So on Monday night after work I hoofed it over to my caver friend Duncan’s place, where we all slept a few hours (me and Evan on the floor, which is surprisingly comfortable for me now thanks to the “mattress” I’ve been sleeping on for the past two months) and then at “sparrow’s-fart” in the morning, we set off in attempt to beat the holiday traffic. Glad I wasn’t stuck in this jam. We were largely successful, only slowing down on the way out for a crash that involved an orange truck. The collapsed truck was a sight to behold. “Hey, toss us a couple, will ya?” shouted my friend in Chinese from the car. It was also 5am at the time.
We made excellent time and arrived in Wulong just in time for lunch at Wulong’s best Guilin-style beef noodle shop (Wulong is part of Chongqing, nowhere near Guilin for those needing a refresher on Chinese geography). Food out in the “countryside” (Wulong does not quite qualify as countryside anymore, but it’s no city) is always better: more meat, more vegetables, higher quality, and dirt cheap. I’d say this was the highlight meal of the trip, but the breakfast of cai doufu hua 菜豆腐花 (silky tofu mixed with green vegetables eaten like porridge seasoned however you like from a selection of over a dozen different spices, sauces, and condiments) would give the noodles a run for their money in my opinion. It’s impossible to get doufu hua like that in Chengdu; instead of fresh and vegetable-laden, it’s just doused in oil and chilli to mask the blandness of the tofu.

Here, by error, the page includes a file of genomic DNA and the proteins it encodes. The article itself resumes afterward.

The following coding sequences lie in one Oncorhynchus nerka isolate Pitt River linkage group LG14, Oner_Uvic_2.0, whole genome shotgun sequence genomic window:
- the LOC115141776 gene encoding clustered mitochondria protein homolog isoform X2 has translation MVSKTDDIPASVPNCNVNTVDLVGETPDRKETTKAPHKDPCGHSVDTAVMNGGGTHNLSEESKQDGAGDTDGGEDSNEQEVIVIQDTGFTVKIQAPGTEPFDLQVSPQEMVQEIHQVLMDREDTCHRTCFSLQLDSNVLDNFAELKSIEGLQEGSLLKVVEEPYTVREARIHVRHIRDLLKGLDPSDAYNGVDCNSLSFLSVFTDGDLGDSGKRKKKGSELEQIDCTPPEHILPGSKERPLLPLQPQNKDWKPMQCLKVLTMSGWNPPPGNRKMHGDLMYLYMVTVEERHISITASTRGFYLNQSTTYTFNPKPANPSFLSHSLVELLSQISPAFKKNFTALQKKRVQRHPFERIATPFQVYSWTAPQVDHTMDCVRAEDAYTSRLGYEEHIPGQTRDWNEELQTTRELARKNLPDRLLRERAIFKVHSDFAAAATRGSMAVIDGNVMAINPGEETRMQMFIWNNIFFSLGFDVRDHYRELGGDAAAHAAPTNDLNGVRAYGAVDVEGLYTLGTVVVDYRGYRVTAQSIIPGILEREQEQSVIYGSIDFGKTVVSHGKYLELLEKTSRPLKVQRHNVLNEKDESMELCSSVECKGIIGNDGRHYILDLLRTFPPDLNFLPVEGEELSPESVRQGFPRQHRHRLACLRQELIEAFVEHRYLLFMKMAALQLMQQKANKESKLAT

But the point of the trip wasn’t eating! It was caving. And showing tourist-friends around. Duncan brought his girlfriend, colleague, girlfriend’s friend, colleague’s girlfriend and colleague’s girlfriend’s parents along for the trip, so part of our time had to be spent catering to them. The parents had a cheerful doggy that seemed to enjoy dashing about and making friends with the village dogs. I hadn’t known how much contact we’d be having with “family members”, so the constant questions of non-cavers and parental-types got slightly irksome. Mostly I was grumpy from the long car ride and lack of shower. I had sort of been assuming caving-weekend hygiene standards, not tourist-trip hygiene standards, and hated feeling so scruffy in front of guests (the HMG centre in Tongzi totally feels like home! My club caving hut~) Anyway, I got over it, put on a happy face, and did my best.